LONDON - At least 27 people have been killed and hundreds injured following anti-government protests this week in Iraq's capital, Baghdad, and other cities.
Security forces opened fire on demonstrators close to the center of the capital, where a number of casualties occurred. A curfew has been imposed and the internet cut off in several regions in an attempt to restrict access to social media, which the government blames for fanning the protests. The United States and the United Nations have urged authorities to exercise restraint.
A few hundred protesters defied a government curfew Thursday on the streets of Baghdad as security forces fired tear gas and warning shots.
"Even with the curfew, I swear to God we will not retreat. We are demanding our simplest rights," said Abu al-Qassim, a young protester from Baghdad.
Those rights remain ill-defined among the apparently spontaneous demonstrations that have erupted in unison in cities across Iraq, in both Shi'ite and Sunni areas. The protests are rooted in Iraq's stuttering economy and weak government. Many demonstrators cite a lack of jobs and basic services.
Iraqi forces declared victory over Islamic State in 2017. Two years later, there is frustration at the lack of progress.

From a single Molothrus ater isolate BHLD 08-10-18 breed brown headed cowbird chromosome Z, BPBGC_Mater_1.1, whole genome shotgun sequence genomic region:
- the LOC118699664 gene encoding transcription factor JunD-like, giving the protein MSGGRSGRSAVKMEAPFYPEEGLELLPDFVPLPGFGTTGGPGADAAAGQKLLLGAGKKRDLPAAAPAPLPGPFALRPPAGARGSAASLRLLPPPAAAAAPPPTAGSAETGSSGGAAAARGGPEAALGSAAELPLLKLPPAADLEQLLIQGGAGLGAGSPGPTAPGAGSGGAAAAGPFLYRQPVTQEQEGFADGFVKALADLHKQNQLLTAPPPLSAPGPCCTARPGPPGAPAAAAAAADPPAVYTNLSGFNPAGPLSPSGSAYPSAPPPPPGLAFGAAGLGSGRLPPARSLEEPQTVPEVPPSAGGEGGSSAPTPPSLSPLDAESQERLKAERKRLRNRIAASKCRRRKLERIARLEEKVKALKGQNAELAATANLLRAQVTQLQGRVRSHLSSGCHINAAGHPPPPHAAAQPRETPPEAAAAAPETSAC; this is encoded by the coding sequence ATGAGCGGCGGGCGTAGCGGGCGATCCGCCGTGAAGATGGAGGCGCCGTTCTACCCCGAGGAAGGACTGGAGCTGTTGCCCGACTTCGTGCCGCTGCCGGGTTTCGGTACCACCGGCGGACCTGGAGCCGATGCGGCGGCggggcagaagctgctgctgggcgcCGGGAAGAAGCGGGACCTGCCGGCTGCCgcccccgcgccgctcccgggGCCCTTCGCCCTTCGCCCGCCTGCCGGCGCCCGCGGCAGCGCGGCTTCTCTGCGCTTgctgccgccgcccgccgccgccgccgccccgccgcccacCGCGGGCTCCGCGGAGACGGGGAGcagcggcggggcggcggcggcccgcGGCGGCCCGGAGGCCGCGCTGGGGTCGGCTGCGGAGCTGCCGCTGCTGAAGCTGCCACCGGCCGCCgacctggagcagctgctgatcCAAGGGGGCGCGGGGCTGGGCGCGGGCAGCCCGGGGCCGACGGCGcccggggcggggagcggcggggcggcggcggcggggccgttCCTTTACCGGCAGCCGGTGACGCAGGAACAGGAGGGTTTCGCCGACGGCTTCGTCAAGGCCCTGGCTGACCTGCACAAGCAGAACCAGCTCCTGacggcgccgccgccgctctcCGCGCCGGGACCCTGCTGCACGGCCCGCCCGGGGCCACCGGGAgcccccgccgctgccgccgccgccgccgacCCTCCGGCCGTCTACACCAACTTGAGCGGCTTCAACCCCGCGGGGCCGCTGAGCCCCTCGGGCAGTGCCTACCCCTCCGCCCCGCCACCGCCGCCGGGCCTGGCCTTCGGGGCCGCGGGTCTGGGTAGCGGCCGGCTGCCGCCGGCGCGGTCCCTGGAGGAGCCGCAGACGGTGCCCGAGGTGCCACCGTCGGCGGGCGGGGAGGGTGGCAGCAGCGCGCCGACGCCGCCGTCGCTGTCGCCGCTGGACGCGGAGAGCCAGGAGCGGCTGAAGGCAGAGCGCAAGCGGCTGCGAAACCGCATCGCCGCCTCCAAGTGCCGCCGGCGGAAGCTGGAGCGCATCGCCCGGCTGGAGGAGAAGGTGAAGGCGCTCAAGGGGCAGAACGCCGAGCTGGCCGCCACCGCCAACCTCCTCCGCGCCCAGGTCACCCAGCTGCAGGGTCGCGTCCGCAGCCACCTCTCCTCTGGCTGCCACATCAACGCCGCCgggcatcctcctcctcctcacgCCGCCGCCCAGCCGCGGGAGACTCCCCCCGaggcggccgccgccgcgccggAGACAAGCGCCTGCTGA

Iraq's post-IS future was the subject of a debate this week at London's non-profit Chatham House, attended by representatives of the three main ethnic and political blocs Sunni, Shia and Kurd. Prime ministerial advisor Laith Kubba said the defeat of Islamic State can still be a turning point.
"There was a very high level of sectarianism. And after what they did in (the city of) Mosul, really, the dynamic has changed in all the western provinces. So today, I think there is a foundation for building a national movement and the agenda has changed," Kubba said.
Sectarian divides still plague the government. Dhiaa al-Sadai, a representative of the powerful Shia cleric Moqtada al-Sadr, said promises of political reform had not been fulfilled.
"The political system is described as decentralized, as a federal system. But in reality there is no federalism, there is no federal government in Iraq. The local governments in most of Iraq do not have the authority that they are supposed to have. They are unable to deliver the expected services because they don't have enough authority."
The northern autonomous region of Kurdistan tried to break away from Iraq through a failed independence referendum in 2017. Kurdistan's interior minister, Karim Sinjari, also an advisor to regional President Nechirvan Barzani, said the foundations of the Iraqi state remain shaky.
"We need some kind of national reconciliation between all the components of the Iraqi people. The Sunni people in Iraq must feel that they are part of Iraq, and they are part of the political decision-making in Iraq."
Iraq's problems are rooted in recent history — but a new generation is desperate to move on, said Kubba, advisor to Iraqi Prime Minister Adel Abdul-Mahdi.
"Iraq has about 20 million young people under the age of 20. Those people are raised with no memory of (Iraq's late dictator) Saddam Hussein, what went on before, all the political issues. And they are not getting the services and schools and hospitals, or in the streets. They are impatient."
That impatience is rapidly turning to anger on the streets. The government urgently requires an answer as the violence escalates.